Just Insert Another Coin

It’s time for another edition of That Ain’t Smart, That’s Creepy, where we fast forward to bring you the latest technologies that give us pause, and make us wish we could rewind.

This is an excerpt from an idea—not an actual product—dreamed up by Mark Strand:

[The grave marker] would include, in addition to the usual name, date, and epitaph, a slot where a coin could be inserted, that would activate a tape machine built into it, and play the deceased’s favorite songs, jokes, passages from scriptures, quotes by great men and speeches addressed to their fellow citizens, and whatever else they find worthy of preserving for posterity. …

One of the benefits of this invention, as [Strand] saw it, is that it would transform these notoriously gloomy and desolate places by attracting big crowds—not just of the relatives and acquaintances of the deceased, but also complete strangers seeking entertainment and the pearls of wisdom and musical selections of hundreds and hundreds of unknown men and women.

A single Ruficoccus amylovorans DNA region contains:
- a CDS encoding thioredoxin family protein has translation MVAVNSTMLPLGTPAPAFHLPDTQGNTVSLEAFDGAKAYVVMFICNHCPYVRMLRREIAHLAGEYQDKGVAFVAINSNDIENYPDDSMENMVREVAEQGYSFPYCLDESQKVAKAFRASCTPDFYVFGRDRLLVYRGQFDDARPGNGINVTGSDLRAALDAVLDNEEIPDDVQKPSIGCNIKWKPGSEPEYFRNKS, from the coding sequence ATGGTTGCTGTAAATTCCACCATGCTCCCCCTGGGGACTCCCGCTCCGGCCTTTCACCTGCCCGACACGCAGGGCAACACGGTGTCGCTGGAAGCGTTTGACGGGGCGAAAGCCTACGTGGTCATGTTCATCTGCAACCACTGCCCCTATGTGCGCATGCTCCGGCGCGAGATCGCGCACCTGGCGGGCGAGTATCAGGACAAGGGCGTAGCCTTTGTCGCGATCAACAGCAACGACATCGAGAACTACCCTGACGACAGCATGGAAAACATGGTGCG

Via {andrew sullivan}.

Read more about tombstone technology {this blog}.

And a related, albeit more current, thought about our recent inability to deal with uncertainty from Adam Frank {npr}:

In a foreign city or just a drive out of town, our GPS-enabled smartphones pin our positions on digital maps to within a few meters. We are rarely without facts anymore. Any question that has an objective answer — from the last day of the Civil War to the maximum speed of a Boeing 777 — is as close as Google. For a broad class of experience in modern life we have become very used to “knowing.” Events a world away may be subject to our opinions but rarely anymore are they cloaked in an enveloping darkness.

How then can Malaysia Airlines Flight MH370 from Kuala Lumpur to Beijing disappear in good weather over shallow, heavily trafficked seas?

That Ain’t Smart, That’s Creepy: Tombstone edition version 2.0

This post is part of my ongoing coverage of QR codes in cemeteries. This time it’s a company called Digital Legacys, whose spelling and web design abilities are lacking, to say the least.

The company sells brass plaques with a QR code on the back. Just peel, stick, and snap.

Miller hopes other grieving families will do the same. She and her husband, Rick, are launching a new business called Digital Legacys to sell the tags. Visitors to a tagged grave can pull out their smartphones, scan the QR symbol, and be sent to a personalized Web page for the deceased.

{via npr}